Native Son

Banker Peter Ho finds business, personal success

Peter Ho likes to joke about the circumstances surrounding his coming back to Hawaii. “I had just gotten my MBA from Southern Cal and I was debating about going back to New York City (where he had worked for four years) or returning to Hawaii,” Ho says. “Wall Street was not doing all that great and Hawaii was doing real well.”

So Ho chose to return to Hawaii, which was about to start a decade-long recession. Not that he’s complaining about the decision. But now he chuckles at the thought.

“I took a big loop from Hawaii to USC to New York to USC to Hawaii,” says Ho, 42, vice chairman and chief banking officer for Bank of Hawaii. “It was one of those weird things. It’s not what they thought it would be. But it’s turned out well for me.”

Has it ever. Hired as assistant vice president of Bank of Hawaii’s National Banking Group in 1993, Ho now manages the commercial banking operation that dispenses $2.5 billion in loans annually and an investment services area that has $10 billion in assets.

Bank of Hawaii is the largest independent bank in the state. Because it doesn’t have branches on the mainland, Ho and its other officers are committed to building the economy in Hawaii.

“We have a commitment to this marketplace because it’s our only marketplace,” says Ho, who has a four-month-old son with wife, Michelle. “What we’re all about is helping people build the state.

“The 21st century has been pretty good for us. We have the lowest unemployment (around 3 percent). We have a lot of construction. The residential market is robust. The commercial side is as hot as it has ever been.”

Ho is more than an executive with Bank of Hawaii. His commitment to the island goes deeper than his position at a bank that is quite active in charitable activities.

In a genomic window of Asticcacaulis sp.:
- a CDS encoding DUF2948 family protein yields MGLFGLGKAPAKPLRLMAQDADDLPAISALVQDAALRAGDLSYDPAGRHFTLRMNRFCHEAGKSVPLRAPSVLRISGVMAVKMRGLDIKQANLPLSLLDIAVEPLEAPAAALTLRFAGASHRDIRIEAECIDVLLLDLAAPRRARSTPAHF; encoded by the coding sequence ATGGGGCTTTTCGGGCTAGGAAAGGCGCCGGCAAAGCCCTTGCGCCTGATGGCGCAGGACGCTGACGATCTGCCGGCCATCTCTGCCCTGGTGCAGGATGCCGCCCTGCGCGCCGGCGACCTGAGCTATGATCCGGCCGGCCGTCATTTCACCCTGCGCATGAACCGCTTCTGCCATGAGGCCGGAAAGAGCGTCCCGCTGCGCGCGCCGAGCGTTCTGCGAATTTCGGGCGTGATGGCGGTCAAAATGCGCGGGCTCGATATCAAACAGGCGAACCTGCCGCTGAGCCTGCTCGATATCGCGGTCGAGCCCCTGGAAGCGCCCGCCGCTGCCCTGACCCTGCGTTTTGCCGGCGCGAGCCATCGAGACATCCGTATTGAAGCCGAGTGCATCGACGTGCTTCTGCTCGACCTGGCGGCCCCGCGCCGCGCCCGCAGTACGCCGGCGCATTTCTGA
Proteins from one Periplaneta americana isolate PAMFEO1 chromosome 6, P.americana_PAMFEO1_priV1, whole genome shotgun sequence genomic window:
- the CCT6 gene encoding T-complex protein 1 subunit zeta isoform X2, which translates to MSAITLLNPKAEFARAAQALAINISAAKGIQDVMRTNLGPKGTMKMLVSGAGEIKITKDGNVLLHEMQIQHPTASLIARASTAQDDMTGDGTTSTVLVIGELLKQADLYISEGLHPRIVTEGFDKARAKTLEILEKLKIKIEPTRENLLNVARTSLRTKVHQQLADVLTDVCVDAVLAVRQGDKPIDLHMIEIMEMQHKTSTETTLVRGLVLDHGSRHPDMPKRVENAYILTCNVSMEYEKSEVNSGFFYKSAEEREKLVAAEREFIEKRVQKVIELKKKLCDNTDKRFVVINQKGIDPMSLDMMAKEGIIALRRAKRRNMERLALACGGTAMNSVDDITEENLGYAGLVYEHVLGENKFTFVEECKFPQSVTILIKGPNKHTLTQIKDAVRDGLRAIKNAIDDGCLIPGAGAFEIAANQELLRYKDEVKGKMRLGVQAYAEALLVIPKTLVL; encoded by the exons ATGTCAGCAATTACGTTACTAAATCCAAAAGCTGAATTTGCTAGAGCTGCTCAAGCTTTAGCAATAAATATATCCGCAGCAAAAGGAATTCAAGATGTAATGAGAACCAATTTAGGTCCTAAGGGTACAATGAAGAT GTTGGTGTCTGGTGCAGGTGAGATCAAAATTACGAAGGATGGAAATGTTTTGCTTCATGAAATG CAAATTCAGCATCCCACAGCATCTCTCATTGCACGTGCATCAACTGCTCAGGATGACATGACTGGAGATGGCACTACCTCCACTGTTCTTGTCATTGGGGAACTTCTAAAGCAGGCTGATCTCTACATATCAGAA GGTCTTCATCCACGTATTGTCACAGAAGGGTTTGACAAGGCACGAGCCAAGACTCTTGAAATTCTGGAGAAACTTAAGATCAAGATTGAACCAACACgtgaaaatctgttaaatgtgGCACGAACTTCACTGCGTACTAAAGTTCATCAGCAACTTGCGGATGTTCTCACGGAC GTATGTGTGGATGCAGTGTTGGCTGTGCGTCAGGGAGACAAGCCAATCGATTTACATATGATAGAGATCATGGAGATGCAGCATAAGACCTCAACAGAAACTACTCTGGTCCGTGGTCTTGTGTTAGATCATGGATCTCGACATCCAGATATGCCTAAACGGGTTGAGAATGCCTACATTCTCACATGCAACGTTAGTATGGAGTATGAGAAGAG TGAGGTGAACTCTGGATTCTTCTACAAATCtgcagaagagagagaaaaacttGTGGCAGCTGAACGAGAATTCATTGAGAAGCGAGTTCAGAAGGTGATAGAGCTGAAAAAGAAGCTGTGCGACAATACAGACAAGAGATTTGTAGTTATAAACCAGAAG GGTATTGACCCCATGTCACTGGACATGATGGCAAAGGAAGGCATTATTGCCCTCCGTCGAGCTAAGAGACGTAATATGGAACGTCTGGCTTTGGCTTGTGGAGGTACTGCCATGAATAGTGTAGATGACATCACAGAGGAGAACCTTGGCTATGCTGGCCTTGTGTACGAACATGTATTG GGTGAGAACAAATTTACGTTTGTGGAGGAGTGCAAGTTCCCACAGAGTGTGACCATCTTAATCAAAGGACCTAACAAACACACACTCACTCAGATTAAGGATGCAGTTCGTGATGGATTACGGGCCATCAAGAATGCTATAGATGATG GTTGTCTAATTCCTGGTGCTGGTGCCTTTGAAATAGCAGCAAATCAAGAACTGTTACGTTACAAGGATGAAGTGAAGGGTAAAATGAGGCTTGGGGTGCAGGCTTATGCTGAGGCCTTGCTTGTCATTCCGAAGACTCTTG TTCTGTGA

Ho is a member of Hawaii Community Foundation, the largest foundation in the state. HCF administers charitable contributions of private individuals and gives away millions of dollars a year. It “helps make a difference by inspiring the spirit of giving and by investing in people and solutions to benefit every island community,” according to HCF’s mission statement.

Additionally, Ho provides free financial oversight and expertise to Food Bank and the American Red Cross.

“I do a lot of fund-raising, get to know a lot of people and ask people to help out,” Ho says. “It’s a nice thing.”

He is a trustee for Hawaii Pacific University, active as a fund-raiser. Ho is treasurer of the Oceanic Institute, which is affiliated with HPU.

He is a board member at Hanahauoli School, a private elementary school he and his wife both attended. He also helps raise funds for Rehabilitation Hospital of the Pacific, the only acute care medical rehabilitation hospital serving both Hawaii and the Pacific.

Peter and Michelle Ho are board members of the GIFT Foundation of Hawaii, founded locally several years ago by young business people who are their contemporaries. The GIFT Foundation raises money for smaller charitable organizations and also helps to promote philanthropy to younger adults. Last year’s GIFT Foundation Halloween party raised $150,000.

“Sense of community,” is Peter Ho’s answer when asked how he is able to juggle work and his extracurricular activities. “We’re a pretty small island community. What comes along with that is a sense of we’re-all-in-this-together. We have to take care of each other. It’s the only way we can prosper.”

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